The Lancet published a series of articles and papers about Breastfeeding recently. One of the things it looked at was a meta analysis of breastfeeding / breast cancer studies. From this it concluded that yes, there does seem to be a strong link between breastfeeding and reductions in breast cancer. But, the stats are very different from Jamie’s. The Lancet reported a reduction in invasive breast cancer of 4.3% for every 12 months a women breastfed. Clearly a far lower figure,  but they still estimated that if almost every baby in the world was breastfed, there would be 20,000 fewer women dying of cancer each year (not all of these are breast cancer btw, breastfeeding also seems to reduce ovarian cancer).
But even with the Lancet’s more reliable data, we’re talking about global averages. For individual mums it’s not simply a matter of x months breast feeding = y% reduction in breast cancer. There are cultural and ethnic factors and some women’s genetics will over rule everything else. Then there is smoking, alcohol and obesity. Whether or not breast feeding totally stops a woman’s menstrual cycle may also be significant and breast cancer isn’t a single disease. There are a variety of types with different responses to different hormones. Breast feeding may not be protective against them all.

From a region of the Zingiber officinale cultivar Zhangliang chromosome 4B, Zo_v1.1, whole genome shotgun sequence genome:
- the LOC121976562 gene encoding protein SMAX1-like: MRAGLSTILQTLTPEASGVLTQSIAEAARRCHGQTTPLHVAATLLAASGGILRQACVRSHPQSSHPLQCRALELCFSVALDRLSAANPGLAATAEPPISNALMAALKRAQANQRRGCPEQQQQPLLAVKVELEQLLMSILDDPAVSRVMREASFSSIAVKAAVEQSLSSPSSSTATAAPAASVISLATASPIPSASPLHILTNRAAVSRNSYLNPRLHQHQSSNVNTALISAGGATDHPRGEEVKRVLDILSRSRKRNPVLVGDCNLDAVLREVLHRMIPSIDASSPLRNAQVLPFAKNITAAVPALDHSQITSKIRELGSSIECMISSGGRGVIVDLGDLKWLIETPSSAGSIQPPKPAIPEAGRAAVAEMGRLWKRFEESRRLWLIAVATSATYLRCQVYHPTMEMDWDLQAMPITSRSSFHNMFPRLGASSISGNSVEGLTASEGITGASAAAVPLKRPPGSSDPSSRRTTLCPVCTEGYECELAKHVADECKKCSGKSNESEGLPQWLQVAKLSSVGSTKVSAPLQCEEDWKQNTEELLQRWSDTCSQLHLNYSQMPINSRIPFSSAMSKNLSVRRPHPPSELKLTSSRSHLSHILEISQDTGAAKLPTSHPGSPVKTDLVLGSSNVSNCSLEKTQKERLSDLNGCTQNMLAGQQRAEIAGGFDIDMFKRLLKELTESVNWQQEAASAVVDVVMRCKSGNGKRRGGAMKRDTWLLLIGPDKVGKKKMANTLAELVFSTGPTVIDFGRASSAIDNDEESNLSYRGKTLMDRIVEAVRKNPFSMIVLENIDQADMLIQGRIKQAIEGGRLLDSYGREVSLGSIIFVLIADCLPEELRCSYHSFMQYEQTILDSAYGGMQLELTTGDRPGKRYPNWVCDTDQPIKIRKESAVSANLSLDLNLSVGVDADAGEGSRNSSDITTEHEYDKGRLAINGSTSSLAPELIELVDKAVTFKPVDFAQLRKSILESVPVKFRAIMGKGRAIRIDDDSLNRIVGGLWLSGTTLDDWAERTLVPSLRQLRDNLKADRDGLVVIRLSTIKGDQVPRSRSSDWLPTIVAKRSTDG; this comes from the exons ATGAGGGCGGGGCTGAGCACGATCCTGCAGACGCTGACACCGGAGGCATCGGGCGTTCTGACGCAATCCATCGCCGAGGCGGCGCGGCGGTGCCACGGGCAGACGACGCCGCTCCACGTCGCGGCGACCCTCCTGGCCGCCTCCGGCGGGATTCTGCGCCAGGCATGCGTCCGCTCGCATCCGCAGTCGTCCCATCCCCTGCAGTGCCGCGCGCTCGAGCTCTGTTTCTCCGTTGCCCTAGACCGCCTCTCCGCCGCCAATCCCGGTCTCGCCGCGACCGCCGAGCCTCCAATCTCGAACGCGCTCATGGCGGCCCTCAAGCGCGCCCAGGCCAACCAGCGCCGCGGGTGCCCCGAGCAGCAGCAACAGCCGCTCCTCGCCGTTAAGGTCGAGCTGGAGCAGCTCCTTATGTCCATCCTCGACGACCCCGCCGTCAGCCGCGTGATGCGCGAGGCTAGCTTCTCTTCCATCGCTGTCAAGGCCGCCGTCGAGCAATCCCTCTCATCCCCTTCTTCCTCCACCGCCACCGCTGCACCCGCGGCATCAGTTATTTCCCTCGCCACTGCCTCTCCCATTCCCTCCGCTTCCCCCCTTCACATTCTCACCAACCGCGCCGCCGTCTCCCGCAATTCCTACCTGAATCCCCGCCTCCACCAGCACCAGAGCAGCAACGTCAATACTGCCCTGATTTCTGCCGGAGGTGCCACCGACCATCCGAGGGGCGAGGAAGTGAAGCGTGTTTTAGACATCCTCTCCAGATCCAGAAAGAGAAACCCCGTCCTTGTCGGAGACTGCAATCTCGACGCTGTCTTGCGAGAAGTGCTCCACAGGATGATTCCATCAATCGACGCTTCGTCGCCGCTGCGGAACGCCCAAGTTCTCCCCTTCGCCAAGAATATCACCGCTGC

So breastfeeding for a bit longer probably will help some women avoid breast cancer but it offers no guarantees. It can be a consideration in the decision to breastfeed or formula feed, but so should a whole lot of other things and, just in case I actually need to say this – that decision should always be made by the person with the breasts, not their partner, friends, midwife, doctor or favourite TV chef.

To be fair to Oliver, I think he was caught unprepared. He quite rightly talks about the need to support women to breastfeed and that is a huge issue. As so many of us know, you get bombarded with pressure to breastfeed as soon as you enter the world of pregnancy and birth, but once the baby is out that rarely turns into good help. Let’s support women who want to breastfeed, let’s stop making them hide in the toilets to feed their babies and let’s make sure they don’t have to battle through poor, inconsistent or non existent advice. But let’s also make sure we have accurate information.

Jamie Oliver has established a reputation as a healthy eating campaigner, as someone who knows the facts and can call on experts to help him out. To mangle an over used quote, with great respectability comes great responsibility. It would have been far better if he had stopped at saying breast feeding seemed to reduce breast cancer and he was still searching for more facts on the issue. Instead he seemed to grasp at a half remembered statistic which a lot of people will understandably believe, based on their opinion of him, to be true.

Sometimes taking the lead in informing people means not just sharing what we do know, but also being honest and explaining what we don’t. Now when do you ever hear that? – Never?

PS. As ever I am by no means an expert on this subject and I’ve not done a comprehensive literature review, so if anyone has better or more up to date information please please comment below.
PPS. Also, as ever, never get your health advice from random blogs on the internet, even mine!